Feed the Future
This project is part of the U.S. Government's global hunger and food security initiative.

Breeding a Better Cowpea : Q&A with Timothy Close, Director of the Feed the Future Climate-Resilient Cowpea Innovation Lab

This interview is the second in a series with the Feed the Future Innovation Labs for climate, weather and resilient agriculture month this May on Agrilinks. See the previous in the series here

Based at University of California, Riverside, the Feed the Future Climate-Resilient Cowpea Innovation Lab develops and applies advanced genomic tools to cowpea breeding to increase yield, drought tolerance and fungal resistance in cowpea (commonly known as black-eyed peas in the US), a common nutritious staple in African countries. The Climate-Resilient Cowpea Innovation Lab works in the focus countries of Burkina Faso, Ghana, Nigeria, and Senegal.

Agrilinks: Tell me about some of the lab’s successes to date.

CloseThe first big success was establishing a standard set of cowpeas that encompassed the most important breeding germplasm (accessions) currently used within each of the four West African groups. To accomplish this we developed a high-resolution tool, a genotyping assay that looks at 51,000 spots in the cowpea genome, which was used to create a genetic ID of every accession. We also had to reach agreements with all partners to participate in the establishment and distribution of pure seed stocks. We call these the “partner favorites,” which comprise about 170 accessions/varieties. Seeds of the partner favorites were propagated at each designated source location for the master stock, then distributed through 20 international transfers, and then further multiplied at every partner location to enable replicated multi-location field trials.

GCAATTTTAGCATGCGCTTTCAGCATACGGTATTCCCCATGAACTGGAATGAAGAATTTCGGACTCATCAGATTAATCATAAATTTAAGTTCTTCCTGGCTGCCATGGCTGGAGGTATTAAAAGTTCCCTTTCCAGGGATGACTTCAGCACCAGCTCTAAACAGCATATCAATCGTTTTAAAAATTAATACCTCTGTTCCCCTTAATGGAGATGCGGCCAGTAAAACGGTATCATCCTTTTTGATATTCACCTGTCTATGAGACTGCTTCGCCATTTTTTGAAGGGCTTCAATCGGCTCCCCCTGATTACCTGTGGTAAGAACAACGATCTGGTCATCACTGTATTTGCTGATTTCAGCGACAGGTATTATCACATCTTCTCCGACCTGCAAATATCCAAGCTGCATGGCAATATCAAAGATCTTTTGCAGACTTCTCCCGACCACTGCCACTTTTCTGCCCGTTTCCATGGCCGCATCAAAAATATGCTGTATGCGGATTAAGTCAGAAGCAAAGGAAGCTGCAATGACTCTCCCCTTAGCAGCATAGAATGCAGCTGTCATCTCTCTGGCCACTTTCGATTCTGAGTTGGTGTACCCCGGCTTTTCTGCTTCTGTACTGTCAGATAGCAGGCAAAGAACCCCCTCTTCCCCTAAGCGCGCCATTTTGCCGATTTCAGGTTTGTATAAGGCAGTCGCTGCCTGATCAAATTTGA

By combining the data from multiple trials and comparing it to the genetic information, we now have begun to see a few major genetic markers for favorable traits in the context of West African cowpea production. In essence, by working with uniform, genetically identified materials, we have removed the genetic variables from trials in different settings, so we can track consistencies and differences across environments.

The genotyping has required a substantial, sustained effort and has been important for several reasons, including verifying parent and progeny identity, and to check seed purity in general. The number one issue for all of the breeding teams is the ability to ensure the purity and identity of locally grown seeds. This needs to be addressed with various systems upgrades related to seed production, storage and data entry. We are very engaged in standardizing data formats and working toward hosting all of the genetic and field data in a central database housed at the International Institute of  Tropical Agriculture (IITA) in Ibadan, Nigeria. The standardization of data formats is tedious and laborious, but also crucial to ensure future longevity and utility of the information.

IITA holds the world’s largest collection of cowpea germplasm and has the mandate for cowpea within the CGIAR system. Yet, the cowpea effort at IITA is undersupported relative to many other crop plants that are comparable to cowpea in their relevance to worldwide food and nutritional security. Breeding and germplasm management programs often face funding challenges; we want to support the work at IITA by helping to keep materials secure and well defined. This is important for the sustained development of new cowpea varieties to address new challenges from pest, pathogens and environmental fluctuations.

The lab’s work to strengthen the capacity of scientists in-country is also tremendously important. To address this, we like to bring focus-country researchers to our lab stateside for in-depth training, while also providing funding to support in-country graduate training programs.

Agrilinks: What advances have you made in improving cowpea varieties through the genetic material you’ve identified?